Your Guide to Taking Dreamy Portraits

Posted on 15 September 2019

taking dreamy portraits
Taking dreamy portraits, like any creative photography project, requires both skill and imagination. Portrait photography gives you endless opportunities to create artistic dreamscapes and enchanting worlds out of the seemingly ordinary. This blog will give you some tips to create a world that feels surreal and dreamlike.

Surreal Locations

Where you are shooting sets the tone for the image you want to create. What sort of places do you visit in your dreams? How do you see them?  Abandoned buildings, graffiti lined alleyways, landscapes, or abandoned railroad tracks can all set the tone for a great dreamy portrait.

Using Light

Lens Flares

Portraits provide an awesome opportunity to use the rays of the sun to create lens flares. With a bit of practice, this is a fun technique to master.

Using the live view screen to protect your eyes, position your lens with the sun in the frame then slowly move the camera until concentric circles appear. Adjust your position until you can clearly see the details of your subject’s face along with the presence of the flare.

To give more well defined rays, use a smaller aperture. Use a wider aperture to give you a more blown-out look.

You should use a spot meter as you would when shooting portraits near windows as your subject will be backlit. For extra lighting use a reflector, whiteboard or a touch of fill flash.

Soft Light

Seek out soft lighting. Shooting outside when it’s overcast (being careful to protect your equipment should that turn to rain) is a perfect opportunity to create dreamy portraits. The clouds block the bright sun, and they diffuse the light more evenly, creating an effect similar to a studio softbox.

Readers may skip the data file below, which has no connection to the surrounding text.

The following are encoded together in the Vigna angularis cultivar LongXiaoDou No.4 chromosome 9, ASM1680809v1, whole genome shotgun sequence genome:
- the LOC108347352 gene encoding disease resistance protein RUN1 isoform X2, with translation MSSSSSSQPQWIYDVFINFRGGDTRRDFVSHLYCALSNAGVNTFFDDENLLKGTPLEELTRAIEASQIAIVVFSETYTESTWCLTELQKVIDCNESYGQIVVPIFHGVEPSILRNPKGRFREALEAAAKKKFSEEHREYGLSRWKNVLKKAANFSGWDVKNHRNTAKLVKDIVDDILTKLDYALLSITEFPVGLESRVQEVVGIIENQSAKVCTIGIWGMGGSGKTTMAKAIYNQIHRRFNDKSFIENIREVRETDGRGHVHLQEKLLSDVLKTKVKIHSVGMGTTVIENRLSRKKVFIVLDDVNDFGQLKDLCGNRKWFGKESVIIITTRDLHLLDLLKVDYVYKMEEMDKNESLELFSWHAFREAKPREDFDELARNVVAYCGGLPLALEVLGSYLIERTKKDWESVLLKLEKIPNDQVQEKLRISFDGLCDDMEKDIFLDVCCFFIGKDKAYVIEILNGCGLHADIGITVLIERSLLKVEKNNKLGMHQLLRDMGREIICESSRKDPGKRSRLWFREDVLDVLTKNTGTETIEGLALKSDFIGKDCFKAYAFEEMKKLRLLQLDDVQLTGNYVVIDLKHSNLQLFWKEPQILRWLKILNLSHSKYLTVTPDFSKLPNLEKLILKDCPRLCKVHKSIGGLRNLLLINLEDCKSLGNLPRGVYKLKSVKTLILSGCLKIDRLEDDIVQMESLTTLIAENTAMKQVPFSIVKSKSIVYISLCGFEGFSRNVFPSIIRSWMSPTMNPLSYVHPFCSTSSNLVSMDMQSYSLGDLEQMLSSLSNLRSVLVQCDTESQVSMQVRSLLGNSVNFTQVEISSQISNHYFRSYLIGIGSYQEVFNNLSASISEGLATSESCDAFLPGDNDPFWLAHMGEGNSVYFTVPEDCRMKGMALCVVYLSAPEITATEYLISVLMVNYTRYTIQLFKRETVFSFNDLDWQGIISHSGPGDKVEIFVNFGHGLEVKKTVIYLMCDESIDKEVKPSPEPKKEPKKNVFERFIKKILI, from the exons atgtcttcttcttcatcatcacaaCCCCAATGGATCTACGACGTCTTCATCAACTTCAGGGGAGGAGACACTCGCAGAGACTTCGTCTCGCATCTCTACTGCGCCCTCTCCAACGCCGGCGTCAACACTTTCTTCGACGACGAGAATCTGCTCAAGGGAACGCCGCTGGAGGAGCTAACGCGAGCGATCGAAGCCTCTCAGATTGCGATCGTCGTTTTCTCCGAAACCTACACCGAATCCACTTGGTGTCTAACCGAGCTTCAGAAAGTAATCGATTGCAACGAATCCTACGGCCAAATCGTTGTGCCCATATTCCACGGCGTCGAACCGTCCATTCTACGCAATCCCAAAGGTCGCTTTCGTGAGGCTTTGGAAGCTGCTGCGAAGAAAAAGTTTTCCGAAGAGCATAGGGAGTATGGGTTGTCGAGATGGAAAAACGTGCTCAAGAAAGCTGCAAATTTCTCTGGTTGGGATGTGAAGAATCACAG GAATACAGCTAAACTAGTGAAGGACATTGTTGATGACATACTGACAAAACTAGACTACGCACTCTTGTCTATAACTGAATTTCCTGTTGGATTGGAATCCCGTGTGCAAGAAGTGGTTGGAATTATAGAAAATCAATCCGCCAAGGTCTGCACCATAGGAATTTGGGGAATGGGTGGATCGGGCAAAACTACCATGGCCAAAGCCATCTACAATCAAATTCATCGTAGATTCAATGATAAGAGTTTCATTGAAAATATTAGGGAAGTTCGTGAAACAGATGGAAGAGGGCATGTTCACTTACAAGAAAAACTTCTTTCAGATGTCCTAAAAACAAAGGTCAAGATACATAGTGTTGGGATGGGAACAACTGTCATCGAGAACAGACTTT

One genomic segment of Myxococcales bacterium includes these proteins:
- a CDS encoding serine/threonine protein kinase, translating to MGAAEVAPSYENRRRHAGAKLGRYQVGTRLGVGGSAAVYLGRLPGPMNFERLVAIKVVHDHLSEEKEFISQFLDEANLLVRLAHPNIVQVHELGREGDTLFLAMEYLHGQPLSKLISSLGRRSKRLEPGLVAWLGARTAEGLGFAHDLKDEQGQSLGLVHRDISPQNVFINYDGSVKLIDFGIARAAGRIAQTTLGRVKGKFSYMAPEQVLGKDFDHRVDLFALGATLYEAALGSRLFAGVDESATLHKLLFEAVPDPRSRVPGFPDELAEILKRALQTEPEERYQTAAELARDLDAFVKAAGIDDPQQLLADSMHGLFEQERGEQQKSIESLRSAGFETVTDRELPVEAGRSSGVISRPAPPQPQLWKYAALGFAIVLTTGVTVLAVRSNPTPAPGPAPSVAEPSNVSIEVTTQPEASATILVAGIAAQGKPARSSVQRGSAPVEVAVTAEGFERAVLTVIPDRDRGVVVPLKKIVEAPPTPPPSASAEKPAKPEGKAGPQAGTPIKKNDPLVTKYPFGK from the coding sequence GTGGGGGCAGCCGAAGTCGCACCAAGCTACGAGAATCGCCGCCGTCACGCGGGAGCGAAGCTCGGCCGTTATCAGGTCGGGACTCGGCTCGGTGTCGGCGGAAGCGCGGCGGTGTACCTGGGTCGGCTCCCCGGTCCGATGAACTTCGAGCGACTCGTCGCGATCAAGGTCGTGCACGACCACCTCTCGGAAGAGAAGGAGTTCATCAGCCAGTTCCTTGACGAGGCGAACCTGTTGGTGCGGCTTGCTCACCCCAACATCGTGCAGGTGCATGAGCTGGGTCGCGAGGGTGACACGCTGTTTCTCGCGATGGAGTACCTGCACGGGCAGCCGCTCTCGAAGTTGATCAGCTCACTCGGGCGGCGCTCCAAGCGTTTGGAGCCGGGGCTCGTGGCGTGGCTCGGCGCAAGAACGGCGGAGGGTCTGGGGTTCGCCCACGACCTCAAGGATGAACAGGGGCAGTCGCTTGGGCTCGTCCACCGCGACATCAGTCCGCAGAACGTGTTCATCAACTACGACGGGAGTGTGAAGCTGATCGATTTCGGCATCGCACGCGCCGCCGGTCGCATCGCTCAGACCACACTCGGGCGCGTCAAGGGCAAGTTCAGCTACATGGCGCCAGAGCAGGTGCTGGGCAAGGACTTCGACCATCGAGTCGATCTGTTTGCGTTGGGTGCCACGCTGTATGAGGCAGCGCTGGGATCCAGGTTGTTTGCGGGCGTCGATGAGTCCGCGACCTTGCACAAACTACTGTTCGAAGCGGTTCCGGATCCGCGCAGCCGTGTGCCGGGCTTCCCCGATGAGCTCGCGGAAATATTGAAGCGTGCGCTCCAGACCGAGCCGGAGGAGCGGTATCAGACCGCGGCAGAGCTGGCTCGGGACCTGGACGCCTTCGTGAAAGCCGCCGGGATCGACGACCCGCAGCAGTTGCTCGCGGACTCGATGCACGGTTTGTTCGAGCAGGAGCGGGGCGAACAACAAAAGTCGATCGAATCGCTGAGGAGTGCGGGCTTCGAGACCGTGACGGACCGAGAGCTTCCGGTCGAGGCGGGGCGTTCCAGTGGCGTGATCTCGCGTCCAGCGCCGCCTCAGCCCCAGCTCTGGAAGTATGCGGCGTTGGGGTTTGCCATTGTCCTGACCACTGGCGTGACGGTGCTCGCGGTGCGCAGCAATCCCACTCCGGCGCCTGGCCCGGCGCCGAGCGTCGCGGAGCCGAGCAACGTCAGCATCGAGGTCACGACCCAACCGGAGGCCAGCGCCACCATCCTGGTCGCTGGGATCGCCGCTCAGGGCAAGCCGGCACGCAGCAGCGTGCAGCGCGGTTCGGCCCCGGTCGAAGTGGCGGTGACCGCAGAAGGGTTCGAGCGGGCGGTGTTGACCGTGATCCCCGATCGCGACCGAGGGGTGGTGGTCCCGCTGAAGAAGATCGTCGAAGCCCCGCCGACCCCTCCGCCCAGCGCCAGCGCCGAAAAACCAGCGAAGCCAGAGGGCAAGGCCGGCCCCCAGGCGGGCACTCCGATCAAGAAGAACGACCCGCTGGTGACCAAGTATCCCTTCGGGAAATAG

For angelic-like faces, you can have your subject stand in front of a window, and for studio-like lighting you can have them stand beside the window. Experiment with using the window light to create different dreamy effects, and you can point your spot meter towards your model’s face to make sure they’re not underexposed. Or, use a reflector, whiteboard or fill flash to direct more light towards them.

Techniques

Use a Shallow Depth of Field

There’s nothing like a blurry background to replicate a dreamlike state! Switch your camera to aperture priority mode and choose a wide aperture. Use the narrow focus to make sure your subjects eyes are sharp, and let everything else blur into the background to create a dreamy portrait.

Experiment with Exposure

Try shooting at low shutter speeds. You can use a long exposure to intentionally blur elements of your shot to create neat effects.

You’ll want to use your tripod, of course, and set your camera to speed priority mode. Start with 1/5th of a second or slower and experiment to find the best blur. You can have your subject move just one body part, or play with lights to create trippy trails.

A dimly lit location will provide the best results in order to avoid over-exposure.

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